Where to Stay
On the heels of a 28 million dollar renovation, this historic resort (opened in 1861) hugs the shore of Lake Geneva, providing majestic views of the Swiss Alps. The ten-acre landmark property is the stomping ground for visiting royalty and celebrities, featuring posh suites, five high-end restaurants (including Anne-Sophie Pic, which has two Michelin stars), indoor and outdoor infinity pools, an award-winning spa, and two tennis courts.
Where to Eat
Heavy on polished wood and brass, this Parisian-style restaurant is a magnet to locals seeking rich French cuisine. But it’s also known for fresh seafood and health-conscious diners order up signature dishes like tuna tartare. Patio tables are hard to get over the summer, so arrive early.
Even if you’re a carnivore, Bad Hunter, a contemporary vegetarian restaurant, impresses with its superfood salads and quinoa bowls. The clean, minimalist design (hanging potted plants, blonde Swiss wood) allows the colorful foods to pop, making the perfect Instagram backdrop.
What to Do
Hike through a forest for unforgettable views.
Trek through Sauvabelin, a protected forest area with a scenic hilltop anchored by a wooden tower. The botanical gardens, Musée et Jardins Botaniques Cantonaux on the Montriond Ridge (a former glacial moraine), have alpine rock gardens, winding paths, and 6,000 plant species, though the true highlight is the sweeping view of Lake Geneva and the Swiss Alps from the garden’s peak. For longer hikes, head to Mauvernay forest for three trails varying in length but up to 10 miles, one equipped with 15 exercise stations.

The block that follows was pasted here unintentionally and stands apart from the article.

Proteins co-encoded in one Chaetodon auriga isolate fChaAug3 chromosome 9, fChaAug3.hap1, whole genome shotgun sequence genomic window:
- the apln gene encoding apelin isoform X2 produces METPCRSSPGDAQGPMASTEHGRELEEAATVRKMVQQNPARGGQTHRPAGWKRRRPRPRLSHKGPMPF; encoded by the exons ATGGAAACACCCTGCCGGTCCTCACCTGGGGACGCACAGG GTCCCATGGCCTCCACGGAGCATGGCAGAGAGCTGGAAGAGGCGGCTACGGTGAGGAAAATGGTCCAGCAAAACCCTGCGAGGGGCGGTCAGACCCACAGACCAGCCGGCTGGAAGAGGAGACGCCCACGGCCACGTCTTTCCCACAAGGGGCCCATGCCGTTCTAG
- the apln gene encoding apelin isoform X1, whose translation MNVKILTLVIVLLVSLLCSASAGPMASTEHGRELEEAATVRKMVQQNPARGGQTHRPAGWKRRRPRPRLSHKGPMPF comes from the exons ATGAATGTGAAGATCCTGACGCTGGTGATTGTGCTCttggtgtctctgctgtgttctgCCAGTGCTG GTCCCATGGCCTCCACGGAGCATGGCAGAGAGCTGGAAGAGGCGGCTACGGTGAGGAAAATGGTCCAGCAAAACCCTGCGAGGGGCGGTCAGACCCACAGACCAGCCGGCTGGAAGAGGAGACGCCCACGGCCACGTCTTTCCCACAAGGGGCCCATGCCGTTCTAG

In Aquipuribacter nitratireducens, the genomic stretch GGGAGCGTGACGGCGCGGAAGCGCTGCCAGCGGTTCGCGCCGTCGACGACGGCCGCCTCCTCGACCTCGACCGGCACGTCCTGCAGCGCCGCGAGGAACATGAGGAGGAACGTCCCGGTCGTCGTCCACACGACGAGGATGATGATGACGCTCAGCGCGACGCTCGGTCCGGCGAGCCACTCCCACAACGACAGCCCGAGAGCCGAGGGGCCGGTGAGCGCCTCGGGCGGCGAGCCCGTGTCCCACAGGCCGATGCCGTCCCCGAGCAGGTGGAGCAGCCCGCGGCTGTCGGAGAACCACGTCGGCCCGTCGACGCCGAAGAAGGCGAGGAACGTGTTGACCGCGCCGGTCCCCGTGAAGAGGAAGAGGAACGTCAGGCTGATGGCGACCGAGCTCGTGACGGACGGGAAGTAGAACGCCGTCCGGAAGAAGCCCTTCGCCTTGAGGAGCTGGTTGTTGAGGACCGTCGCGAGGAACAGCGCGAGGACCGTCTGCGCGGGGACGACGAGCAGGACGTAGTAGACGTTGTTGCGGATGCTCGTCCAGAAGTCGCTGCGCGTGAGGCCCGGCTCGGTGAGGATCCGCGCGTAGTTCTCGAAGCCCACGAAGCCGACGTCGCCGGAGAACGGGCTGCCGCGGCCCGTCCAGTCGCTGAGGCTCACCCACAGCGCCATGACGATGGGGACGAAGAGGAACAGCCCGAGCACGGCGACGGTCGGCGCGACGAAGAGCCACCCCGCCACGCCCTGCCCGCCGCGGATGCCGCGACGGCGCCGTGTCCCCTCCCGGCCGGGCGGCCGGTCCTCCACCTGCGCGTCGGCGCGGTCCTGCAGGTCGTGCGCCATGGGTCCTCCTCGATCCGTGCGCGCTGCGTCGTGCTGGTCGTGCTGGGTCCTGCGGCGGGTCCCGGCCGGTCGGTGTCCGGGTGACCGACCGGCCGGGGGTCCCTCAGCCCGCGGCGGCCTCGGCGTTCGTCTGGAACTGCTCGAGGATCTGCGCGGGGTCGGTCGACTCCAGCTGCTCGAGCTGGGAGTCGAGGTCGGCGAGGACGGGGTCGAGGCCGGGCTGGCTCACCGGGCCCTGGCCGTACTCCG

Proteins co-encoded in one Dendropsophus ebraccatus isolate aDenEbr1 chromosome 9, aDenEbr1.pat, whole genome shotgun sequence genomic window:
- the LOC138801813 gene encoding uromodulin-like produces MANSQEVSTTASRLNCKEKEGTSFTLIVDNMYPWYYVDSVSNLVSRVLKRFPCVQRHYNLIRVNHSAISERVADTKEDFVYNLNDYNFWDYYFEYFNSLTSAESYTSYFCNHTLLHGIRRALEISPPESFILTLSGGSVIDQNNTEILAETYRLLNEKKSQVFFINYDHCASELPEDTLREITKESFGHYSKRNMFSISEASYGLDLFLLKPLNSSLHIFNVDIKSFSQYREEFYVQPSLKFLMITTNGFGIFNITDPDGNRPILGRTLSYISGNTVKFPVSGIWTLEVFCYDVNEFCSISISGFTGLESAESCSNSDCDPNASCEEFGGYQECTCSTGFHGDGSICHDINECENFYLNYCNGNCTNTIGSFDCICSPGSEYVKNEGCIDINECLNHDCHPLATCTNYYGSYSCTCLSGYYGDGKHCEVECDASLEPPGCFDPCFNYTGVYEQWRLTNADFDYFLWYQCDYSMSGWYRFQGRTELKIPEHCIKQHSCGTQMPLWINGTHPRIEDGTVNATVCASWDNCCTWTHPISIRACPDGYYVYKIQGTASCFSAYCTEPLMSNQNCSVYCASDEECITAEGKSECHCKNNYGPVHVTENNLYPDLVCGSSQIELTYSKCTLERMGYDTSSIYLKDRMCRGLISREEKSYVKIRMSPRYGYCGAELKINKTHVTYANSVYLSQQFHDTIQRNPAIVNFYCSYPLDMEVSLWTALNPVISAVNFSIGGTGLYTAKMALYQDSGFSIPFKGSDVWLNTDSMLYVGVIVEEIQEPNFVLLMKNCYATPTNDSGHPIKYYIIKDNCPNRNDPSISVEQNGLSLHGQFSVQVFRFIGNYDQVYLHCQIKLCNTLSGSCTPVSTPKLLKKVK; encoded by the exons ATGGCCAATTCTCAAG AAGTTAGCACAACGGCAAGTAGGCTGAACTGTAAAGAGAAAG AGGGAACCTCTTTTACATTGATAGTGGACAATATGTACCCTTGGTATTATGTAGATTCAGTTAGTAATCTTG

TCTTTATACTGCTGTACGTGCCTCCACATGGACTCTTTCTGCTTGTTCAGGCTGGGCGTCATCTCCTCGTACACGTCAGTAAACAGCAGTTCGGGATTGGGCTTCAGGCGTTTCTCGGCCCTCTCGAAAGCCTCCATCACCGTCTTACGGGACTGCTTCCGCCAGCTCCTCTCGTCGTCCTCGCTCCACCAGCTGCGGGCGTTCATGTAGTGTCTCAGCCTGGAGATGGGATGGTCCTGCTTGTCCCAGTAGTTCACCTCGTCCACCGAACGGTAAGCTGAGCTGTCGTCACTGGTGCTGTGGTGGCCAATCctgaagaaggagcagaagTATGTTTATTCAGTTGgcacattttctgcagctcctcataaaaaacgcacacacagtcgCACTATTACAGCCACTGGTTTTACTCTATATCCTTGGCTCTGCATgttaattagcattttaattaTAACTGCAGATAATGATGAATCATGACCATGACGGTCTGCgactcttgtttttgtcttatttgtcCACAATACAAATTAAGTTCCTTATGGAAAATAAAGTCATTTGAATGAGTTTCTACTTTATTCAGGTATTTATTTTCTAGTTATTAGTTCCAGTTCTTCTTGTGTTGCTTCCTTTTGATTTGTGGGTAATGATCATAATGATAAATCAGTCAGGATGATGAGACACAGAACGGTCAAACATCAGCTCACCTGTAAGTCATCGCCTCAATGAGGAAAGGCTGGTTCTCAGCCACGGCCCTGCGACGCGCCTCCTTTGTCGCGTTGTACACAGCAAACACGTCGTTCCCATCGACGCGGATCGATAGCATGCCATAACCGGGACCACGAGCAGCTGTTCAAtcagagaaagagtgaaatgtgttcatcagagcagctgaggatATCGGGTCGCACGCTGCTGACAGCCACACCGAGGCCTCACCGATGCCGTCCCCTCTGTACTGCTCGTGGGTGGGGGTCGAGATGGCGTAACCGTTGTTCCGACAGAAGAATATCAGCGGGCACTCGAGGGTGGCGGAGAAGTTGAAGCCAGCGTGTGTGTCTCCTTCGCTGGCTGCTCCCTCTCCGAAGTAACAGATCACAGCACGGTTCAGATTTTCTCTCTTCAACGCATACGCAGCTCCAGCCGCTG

Ride the train to an epic mountain biking spot.
Take a locomotive ride (it’s less than an hour) to Les Pléiades, one of the most famous mountain towns known for cross-country skiing. In the summer months, it’s a hot-spot for mountain bikers, as well as paragliders, who launch from 4,400 feet high.
Travel is a lens through which we see the world—but it’s also paramount to health and wellness. Furthermore partnered with TUMI to bring you a series of articles helping you maximize experiences in intriguing destinations and reap both physical and mental benefits. Get ready to find adventure in exciting new ways.